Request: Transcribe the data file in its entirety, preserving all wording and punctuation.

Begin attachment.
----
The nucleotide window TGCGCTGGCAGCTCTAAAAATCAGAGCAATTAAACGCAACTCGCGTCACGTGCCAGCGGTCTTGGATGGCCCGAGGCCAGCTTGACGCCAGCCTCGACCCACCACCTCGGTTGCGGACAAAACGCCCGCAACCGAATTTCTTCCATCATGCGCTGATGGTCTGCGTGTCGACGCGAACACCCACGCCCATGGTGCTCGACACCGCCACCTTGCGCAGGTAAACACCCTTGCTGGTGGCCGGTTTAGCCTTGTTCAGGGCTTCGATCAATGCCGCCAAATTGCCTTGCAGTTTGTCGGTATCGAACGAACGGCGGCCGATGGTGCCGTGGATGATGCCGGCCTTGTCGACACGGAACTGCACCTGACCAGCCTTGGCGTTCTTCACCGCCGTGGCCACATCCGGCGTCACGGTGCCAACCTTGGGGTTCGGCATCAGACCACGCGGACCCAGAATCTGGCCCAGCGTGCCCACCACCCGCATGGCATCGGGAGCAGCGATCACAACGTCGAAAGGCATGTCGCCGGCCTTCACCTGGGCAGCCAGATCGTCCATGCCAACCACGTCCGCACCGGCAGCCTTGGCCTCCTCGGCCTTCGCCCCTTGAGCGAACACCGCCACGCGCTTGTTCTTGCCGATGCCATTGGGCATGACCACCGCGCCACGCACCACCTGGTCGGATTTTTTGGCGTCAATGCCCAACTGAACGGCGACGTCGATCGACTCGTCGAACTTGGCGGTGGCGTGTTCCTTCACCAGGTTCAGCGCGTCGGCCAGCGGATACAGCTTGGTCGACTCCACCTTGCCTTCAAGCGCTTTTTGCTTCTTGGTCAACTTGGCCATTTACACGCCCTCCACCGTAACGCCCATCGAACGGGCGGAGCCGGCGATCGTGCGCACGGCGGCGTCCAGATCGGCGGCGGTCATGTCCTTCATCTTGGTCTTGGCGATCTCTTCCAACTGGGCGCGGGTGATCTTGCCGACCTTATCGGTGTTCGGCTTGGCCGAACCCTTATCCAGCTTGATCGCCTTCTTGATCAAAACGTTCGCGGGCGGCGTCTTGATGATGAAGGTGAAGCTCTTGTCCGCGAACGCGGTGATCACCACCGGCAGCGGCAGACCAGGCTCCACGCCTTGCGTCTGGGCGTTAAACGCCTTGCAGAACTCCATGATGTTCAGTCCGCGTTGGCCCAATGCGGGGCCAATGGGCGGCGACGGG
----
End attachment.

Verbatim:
The nucleotide window TGCGCTGGCAGCTCTAAAAATCAGAGCAATTAAACGCAACTCGCGTCACGTGCCAGCGGTCTTGGATGGCCCGAGGCCAGCTTGACGCCAGCCTCGACCCACCACCTCGGTTGCGGACAAAACGCCCGCAACCGAATTTCTTCCATCATGCGCTGATGGTCTGCGTGTCGACGCGAACACCCACGCCCATGGTGCTCGACACCGCCACCTTGCGCAGGTAAACACCCTTGCTGGTGGCCGGTTTAGCCTTGTTCAGGGCTTCGATCAATGCCGCCAAATTGCCTTGCAGTTTGTCGGTATCGAACGAACGGCGGCCGATGGTGCCGTGGATGATGCCGGCCTTGTCGACACGGAACTGCACCTGACCAGCCTTGGCGTTCTTCACCGCCGTGGCCACATCCGGCGTCACGGTGCCAACCTTGGGGTTCGGCATCAGACCACGCGGACCCAGAATCTGGCCCAGCGTGCCCACCACCCGCATGGCATCGGGAGCAGCGATCACAACGTCGAAAGGCATGTCGCCGGCCTTCACCTGGGCAGCCAGATCGTCCATGCCAACCACGTCCGCACCGGCAGCCTTGGCCTCCTCGGCCTTCGCCCCTTGAGCGAACACCGCCACGCGCTTGTTCTTGCCGATGCCATTGGGCATGACCACCGCGCCACGCACCACCTGGTCGGATTTTTTGGCGTCAATGCCCAACTGAACGGCGACGTCGATCGACTCGTCGAACTTGGCGGTGGCGTGTTCCTTCACCAGGTTCAGCGCGTCGGCCAGCGGATACAGCTTGGTCGACTCCACCTTGCCTTCAAGCGCTTTTTGCTTCTTGGTCAACTTGGCCATTTACACGCCCTCCACCGTAACGCCCATCGAACGGGCGGAGCCGGCGATCGTGCGCACGGCGGCGTCCAGATCGGCGGCGGTCATGTCCTTCATCTTGGTCTTGGCGATCTCTTCCAACTGGGCGCGGGTGATCTTGCCGACCTTATCGGTGTTCGGCTTGGCCGAACCCTTATCCAGCTTGATCGCCTTCTTGATCAAAACGTTCGCGGGCGGCGTCTTGATGATGAAGGTGAAGCTCTTGTCCGCGAACGCGGTGATCACCACCGGCAGCGGCAGACCAGGCTCCACGCCTTGCGTCTGGGCGTTAAACGCCTTGCAGAACTCCATGATGTTCAGTCCGCGTTGGCCCAATGCGGGGCCAATGGGCGGCGACGGG